For many years the question of the production of toxic filtrable substances by members of the paratyphoid-enteritidis group has been the basis of much discussion. Several attempts have been made to discover the true nature of these poisonous substances and their thermostability.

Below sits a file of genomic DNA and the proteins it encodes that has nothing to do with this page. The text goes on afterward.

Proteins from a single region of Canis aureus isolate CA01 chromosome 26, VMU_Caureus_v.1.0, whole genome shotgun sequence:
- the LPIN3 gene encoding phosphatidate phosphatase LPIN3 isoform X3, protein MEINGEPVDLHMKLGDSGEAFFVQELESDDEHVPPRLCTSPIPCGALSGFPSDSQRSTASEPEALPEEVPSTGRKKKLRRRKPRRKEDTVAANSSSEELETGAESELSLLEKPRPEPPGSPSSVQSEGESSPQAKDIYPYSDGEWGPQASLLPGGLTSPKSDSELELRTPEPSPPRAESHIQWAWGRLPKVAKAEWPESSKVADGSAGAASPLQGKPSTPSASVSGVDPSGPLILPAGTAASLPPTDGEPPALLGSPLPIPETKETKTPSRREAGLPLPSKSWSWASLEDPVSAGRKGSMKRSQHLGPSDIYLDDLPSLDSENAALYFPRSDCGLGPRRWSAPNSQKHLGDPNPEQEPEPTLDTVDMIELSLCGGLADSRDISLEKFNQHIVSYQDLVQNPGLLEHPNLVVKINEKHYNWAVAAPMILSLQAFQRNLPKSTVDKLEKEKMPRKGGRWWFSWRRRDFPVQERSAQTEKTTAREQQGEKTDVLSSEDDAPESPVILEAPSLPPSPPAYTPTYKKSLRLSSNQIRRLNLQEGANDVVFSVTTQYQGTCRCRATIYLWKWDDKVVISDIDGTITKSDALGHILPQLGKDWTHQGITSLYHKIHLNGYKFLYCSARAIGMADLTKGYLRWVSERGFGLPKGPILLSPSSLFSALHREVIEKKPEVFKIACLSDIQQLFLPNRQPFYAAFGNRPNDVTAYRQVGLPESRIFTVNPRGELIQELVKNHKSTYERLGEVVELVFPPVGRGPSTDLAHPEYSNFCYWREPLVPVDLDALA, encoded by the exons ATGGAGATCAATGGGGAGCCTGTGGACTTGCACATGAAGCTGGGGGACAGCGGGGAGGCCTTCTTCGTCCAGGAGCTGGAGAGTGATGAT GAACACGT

Savage and White,1 from their experiments, conclude that the "toxins of the Salmonella group possess a high degree of thermostability and can produce their effects after the destruction of the organisms themselves in the processes of canning food." In other words, food previously contaminated with these bacteria, even if sterilized in the process of canning, may produce food poisoning. This point of view, if substantiated, will be of decided interest to the canners of food and to government officials in America, especially since the foreign business in canned food is increasing. Reports of this phenomenon in food poisoning outbreaks in America, however, are singularly lacking, or no